If I were to go back in time and talk to myself as a high school senior about transitioning to college, I would tell myself to have more fun and to relax. During my first semester of college, I was so worried about doing well in my classes, that I didn't really join any clubs or organizations on campus because I was afraid I wouldn't have enough time to do everything. Instead, I spent all my time doing homework and studying because I was afraid of a bad first semester GPA haunting me later in my college career. Unfortunately, when I returned back to my hometown for winter break and met up with my high school friends, I didn't really have any "crazy college stories" with which to regale them, while they had plenty. I felt like I missed out on a lot of fun in my first semester compared to my friends. I've realized now that I was very intimidated by the transition to college because it was just so different from high school -- new setting, experiences, responsibilities, people. If I could do it all over, I would seize more opportunities for fun!
Dear myself from the past(which is now currently the present),
Take adanced placement calculus. Do not quit pre-calc in the summer. Do not change anything else. Relax, and enjoy life. Senior year will have its ups and downs but it will be memorable to say the least.
Do not slack off in English at th end.
From future self in 2010. Yes, you have become quite old.
P.S. You can dissregard all this if you'd like. I'm quite happy with how things are now. It would just make life a little bit more sweeter than it already is.
Hands down, the most important advice I would give my past self is to be positive, be open, and don't make assumptions about people and situations until you have adequately experienced them. Though I feel like somewhat of a flounderer as a double major in the liberal arts at Lehigh, where most students are math, science, and research oriented, if I could do it again, I would make the same decision of matriculation. While I've had to fight for respect among my peers, that effort has made me a different person. I still find some classes unsatisfying in the areas of thought provoking discussion; however, I've taken them as challenges. Initially I was disappointed, but since I have recently decided to take my own advice, (be positive and open) I am not only learning the material but i'm also learning how to take in subject matter differently, as well as how I adapt and perservere in new and different situations. The only thing I would advice my younger self to do differently is to be open to the change initially, and allow the evolution of the self to take place.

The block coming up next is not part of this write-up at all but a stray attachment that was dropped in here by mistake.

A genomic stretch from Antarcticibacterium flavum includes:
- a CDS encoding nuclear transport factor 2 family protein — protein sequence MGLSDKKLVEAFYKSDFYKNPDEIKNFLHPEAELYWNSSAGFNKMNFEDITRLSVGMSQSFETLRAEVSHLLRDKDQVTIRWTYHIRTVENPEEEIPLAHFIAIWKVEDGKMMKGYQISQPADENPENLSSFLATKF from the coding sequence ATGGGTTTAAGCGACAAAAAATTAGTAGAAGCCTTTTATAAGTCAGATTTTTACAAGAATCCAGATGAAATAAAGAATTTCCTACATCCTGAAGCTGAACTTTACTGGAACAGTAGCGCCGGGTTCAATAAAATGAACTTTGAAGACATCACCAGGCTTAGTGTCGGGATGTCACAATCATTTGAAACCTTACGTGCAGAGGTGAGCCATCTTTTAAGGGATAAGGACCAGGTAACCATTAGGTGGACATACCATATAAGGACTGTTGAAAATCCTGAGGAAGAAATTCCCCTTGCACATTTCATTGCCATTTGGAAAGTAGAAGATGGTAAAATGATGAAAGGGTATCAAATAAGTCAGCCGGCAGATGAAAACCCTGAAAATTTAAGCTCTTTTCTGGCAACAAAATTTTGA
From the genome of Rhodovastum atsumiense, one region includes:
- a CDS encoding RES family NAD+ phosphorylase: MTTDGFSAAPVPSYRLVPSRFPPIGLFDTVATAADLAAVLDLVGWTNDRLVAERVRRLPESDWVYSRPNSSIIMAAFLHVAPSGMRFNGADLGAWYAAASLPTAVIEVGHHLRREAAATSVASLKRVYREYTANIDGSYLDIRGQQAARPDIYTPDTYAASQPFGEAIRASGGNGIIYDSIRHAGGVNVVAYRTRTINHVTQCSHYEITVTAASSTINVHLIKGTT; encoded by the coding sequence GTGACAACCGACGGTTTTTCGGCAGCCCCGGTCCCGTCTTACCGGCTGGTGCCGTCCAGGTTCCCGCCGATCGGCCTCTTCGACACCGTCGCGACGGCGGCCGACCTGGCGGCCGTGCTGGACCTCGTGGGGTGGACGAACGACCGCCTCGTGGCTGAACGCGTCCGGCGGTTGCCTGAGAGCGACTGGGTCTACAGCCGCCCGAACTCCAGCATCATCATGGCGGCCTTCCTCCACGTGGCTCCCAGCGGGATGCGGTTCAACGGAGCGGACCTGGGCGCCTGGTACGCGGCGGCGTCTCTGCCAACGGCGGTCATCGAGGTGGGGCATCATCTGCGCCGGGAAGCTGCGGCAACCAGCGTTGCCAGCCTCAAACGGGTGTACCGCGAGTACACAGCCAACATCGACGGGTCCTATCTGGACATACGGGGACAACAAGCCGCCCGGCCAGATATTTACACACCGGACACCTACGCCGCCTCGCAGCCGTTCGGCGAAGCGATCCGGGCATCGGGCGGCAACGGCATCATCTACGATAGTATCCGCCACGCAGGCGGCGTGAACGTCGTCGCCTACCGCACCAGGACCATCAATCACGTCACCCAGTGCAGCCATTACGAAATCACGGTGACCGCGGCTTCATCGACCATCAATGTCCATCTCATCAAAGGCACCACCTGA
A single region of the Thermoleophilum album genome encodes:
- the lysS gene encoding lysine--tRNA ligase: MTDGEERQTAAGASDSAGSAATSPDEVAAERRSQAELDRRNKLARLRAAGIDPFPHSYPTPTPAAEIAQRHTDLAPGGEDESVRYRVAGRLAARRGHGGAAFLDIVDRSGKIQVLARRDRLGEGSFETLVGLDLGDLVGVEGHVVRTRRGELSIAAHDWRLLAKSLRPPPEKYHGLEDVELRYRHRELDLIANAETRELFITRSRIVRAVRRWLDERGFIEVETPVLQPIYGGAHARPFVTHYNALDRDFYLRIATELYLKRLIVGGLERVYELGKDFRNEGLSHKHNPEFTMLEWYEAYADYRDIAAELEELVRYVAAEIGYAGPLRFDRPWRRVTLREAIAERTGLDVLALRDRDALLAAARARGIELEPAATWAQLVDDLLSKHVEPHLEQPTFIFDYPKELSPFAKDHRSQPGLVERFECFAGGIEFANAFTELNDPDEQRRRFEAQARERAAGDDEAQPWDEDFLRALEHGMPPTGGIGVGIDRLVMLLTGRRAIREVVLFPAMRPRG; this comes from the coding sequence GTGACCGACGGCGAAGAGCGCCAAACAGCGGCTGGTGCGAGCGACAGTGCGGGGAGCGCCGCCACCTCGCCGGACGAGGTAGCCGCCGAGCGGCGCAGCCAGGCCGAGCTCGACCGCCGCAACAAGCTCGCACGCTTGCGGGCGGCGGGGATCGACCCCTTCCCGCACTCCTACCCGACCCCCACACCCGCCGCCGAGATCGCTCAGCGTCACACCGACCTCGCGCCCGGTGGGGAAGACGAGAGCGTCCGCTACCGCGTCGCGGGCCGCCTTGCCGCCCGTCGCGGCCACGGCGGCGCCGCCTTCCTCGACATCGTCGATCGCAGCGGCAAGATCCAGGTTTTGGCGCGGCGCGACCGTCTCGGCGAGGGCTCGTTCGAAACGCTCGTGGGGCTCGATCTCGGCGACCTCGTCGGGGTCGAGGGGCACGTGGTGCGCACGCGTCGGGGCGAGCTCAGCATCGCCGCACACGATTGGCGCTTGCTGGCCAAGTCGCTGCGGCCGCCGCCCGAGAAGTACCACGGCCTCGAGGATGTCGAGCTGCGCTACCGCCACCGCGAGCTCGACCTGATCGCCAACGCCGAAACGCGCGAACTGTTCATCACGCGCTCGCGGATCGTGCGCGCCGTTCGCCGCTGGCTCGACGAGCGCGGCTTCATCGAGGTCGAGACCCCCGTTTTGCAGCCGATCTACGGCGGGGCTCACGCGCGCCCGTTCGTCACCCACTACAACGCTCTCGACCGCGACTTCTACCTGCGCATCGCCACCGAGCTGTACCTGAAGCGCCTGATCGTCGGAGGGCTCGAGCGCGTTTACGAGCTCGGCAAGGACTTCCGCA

I would advise going to a larger school to have access to a community with more resources and opportunities for work, being involved with the community during school, and living a more normal life.
Just go where you want and don't let region or other people influence you. While in college remember to study, but still have fun, too many burn themselves out.
There?s a lot of advice I could give prospective freshman and their parents. The most important would have to be, RELAX. The choice of college is not one that is binding nor is it this stressful process we feel we must make it out to be. Colleges are businesses; they want bright students to bring them wealth and fame. It is what they hold inside that matters. The truth is that wherever you go, you will be fine if you take good care of yourself and work to your potential. That said, you should aspire to find a community that could push you past your potential. It is where you go that will determine how you discover yourself; the kind of person you are or the kind of person you would like to be. College is a journey of self-enlightenment influenced by your peers, the faculty, the surrounding community, and the experiences you create together. There is no right college, it is what you make out of the resources you are provided with. Granted, you should make sure the resources you require for your intended goal are offered, but other than that, the rest is up to you.